How to Build a Picket Fence and Gate

This basic design is at home in any yard. It's a picture-perfect weekend project that enhances any landscape.

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To increase privacy, buffer a prevailing wind, or simply add a homey touch, surround your yard with a pretty functional fence. This picket fence, with its rounded gate, provides security for children and pets while adding a charming touch to your yard.

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Before You Start:

When planning your fence, keep in mind that many municipalities have special restrictions on fences more than 5 feet tall and maximums regarding picket spacing. Check for the location of underground utility lines. Consider renting a power auger to dig the postholes. Lay out the fence line, allowing 6 feet between posts. Place a stake where the center of each post will be. Choose cedar, redwood, or pressure-treated lumber.

What You Need

  • 4x4 posts
  • Gravel or concrete
  • 4' level
  • Circular saw
  • Sawhorse
  • Tape Measure
  • 1-1/4-inch deck screws
  • Hammer
  • String 
  • Pencil
  • Jig saw
  • Utility hinges and latch
  • 1/4x2-inch carriage bolts, washers, and nuts
  • 2x4 rails
  • 1/4x3-inch lag bolts
  • 1x4 pickets
  • 1x8-inch board for gate
  • Clamps
  • Drill/Driver

Wood List

(2) Gate pickets 3/4 x 7-1/4 x 58-inch cedar

(3) Gate pickets 3/4 x 7-1/4 x 62-inch cedar

(2) Horizontal Z bracing 3/4 x 7-1/4 x 36-1/4-inch cedar

(1) Angle Z bracing 3/4 x 7-1/4 x 44-inch cedar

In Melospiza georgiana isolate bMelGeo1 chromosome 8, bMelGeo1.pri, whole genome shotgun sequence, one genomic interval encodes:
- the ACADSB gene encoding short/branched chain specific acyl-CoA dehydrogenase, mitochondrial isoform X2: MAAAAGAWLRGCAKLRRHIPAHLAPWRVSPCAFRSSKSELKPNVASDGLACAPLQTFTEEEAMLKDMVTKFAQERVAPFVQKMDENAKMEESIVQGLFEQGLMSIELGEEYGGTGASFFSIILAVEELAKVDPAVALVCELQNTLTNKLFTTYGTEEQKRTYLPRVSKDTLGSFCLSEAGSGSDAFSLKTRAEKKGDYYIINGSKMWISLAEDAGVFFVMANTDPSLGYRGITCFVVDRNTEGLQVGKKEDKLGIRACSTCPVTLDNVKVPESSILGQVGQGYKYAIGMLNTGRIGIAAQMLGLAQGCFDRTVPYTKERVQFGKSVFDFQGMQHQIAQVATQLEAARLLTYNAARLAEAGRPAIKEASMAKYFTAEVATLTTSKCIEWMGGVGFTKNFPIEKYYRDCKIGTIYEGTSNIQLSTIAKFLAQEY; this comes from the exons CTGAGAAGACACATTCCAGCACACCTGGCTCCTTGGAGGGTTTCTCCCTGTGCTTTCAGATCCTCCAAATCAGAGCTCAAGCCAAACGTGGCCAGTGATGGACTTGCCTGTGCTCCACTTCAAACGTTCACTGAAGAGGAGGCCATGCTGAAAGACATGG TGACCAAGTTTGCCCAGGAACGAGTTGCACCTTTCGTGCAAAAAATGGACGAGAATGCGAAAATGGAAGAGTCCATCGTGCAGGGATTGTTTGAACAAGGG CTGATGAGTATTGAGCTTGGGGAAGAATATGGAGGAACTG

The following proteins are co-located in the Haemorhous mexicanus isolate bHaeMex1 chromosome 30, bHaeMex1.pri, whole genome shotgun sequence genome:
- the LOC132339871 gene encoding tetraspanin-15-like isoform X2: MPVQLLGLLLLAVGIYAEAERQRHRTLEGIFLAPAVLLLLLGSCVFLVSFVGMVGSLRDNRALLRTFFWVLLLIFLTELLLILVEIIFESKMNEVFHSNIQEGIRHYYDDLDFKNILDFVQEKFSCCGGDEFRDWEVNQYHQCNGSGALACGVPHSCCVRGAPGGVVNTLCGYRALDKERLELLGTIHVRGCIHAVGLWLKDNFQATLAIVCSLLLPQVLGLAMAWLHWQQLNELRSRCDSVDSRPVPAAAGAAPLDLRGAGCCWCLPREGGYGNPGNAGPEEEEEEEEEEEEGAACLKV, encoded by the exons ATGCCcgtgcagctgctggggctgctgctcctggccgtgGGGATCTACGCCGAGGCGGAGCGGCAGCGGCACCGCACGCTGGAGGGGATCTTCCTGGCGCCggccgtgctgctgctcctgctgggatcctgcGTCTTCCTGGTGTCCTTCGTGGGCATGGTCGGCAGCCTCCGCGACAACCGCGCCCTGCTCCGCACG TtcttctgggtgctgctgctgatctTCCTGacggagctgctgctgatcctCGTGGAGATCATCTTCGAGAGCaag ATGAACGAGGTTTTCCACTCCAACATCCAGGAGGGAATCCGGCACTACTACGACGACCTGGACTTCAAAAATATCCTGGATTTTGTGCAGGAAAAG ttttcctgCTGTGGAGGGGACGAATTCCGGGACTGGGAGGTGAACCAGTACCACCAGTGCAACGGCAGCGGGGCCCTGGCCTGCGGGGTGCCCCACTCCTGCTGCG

Step 1: Set Posts

Dig post holes deep enought that they go below the frost line. Set posts by first adding gravel to the hole, then plumbing and bracing the post in position. Pack gravel rather than soil around the post to inhibit rot, or set the posts in concrete.

Position posts. Use a line level, or a 2x4 and a carpenter's level, to mark an even height for the posts.

Install the gate post to which the gate will be hinged (the hinge post).

NOTE: You will build and attach the gate before setting the second post, the one against which the gate will close (the strike post). 

Step 2: Build Gate Door

Build your gate by cutting 1x8-inch boards to approximate lengths, allowing for the highest point of the gate; in our case 62 inches. Lay the pieces on a sawhorse. Five 1x8-inch boards will yield a gate 36-1/4 inches wide. (Vary the width and height to suit your situation.) 

Step 3: Brace Planks

Attach the Z bracing, using 1-1/4-inch galvanized deck screws. Cut planks as you work. 

Step 4: Cut Curve

Turn the gate over and mark the half-round top with a string and pencil. To figure out the layout of our arc top to the gate we will use the width of the overall gate, 36-1/4-inch. That puts our center at 18-1/8-inch. The center of our arc is 18-1/8-inch in from one side and 18-1/8-inch from the top. Gently hammer a nail at this location. Tie a piece of string that same length from the nail to a pencil. Use that to draw your perfect half-circle.

Cut the half-round with a jig saw.

Step 5: Attach Gate Door

Attach the hinges to gate with 1/4x2-inch carriage bolts, flat washers, and nuts. Attach gate to the hinge post, making sure it is level.

Step 6: Set Strike Post

Set the strike post (the post which the gate hits when closed) in alignment with the hinge post and other posts you set earlier. Attach striker hardware.

Step 7: Attach Rails

Attach the 2x4 fence rails. Make sure the rails are level and align with the other rails.

Be sure to use the right hardware. Galvanized deck screws are easier to install and are more secure than nails. Caulk over the heads before painting. 

Step 8: Picket Template

To make all the pickets the same, use a template from a scrap of wood to mark the pointed tops of the 1x4 pickets before cutting with a jig saw. Then cut to length.

Step 9: Attach Pickets

Attach pickets. Tack a 2x4 as a guide for setting pickets at the desired height. Use a spacer when attaching pickets. Typically, the spacer is the same width as the pickets but should be no more than 4 inches wide. Check for plumb every four or five pickets.

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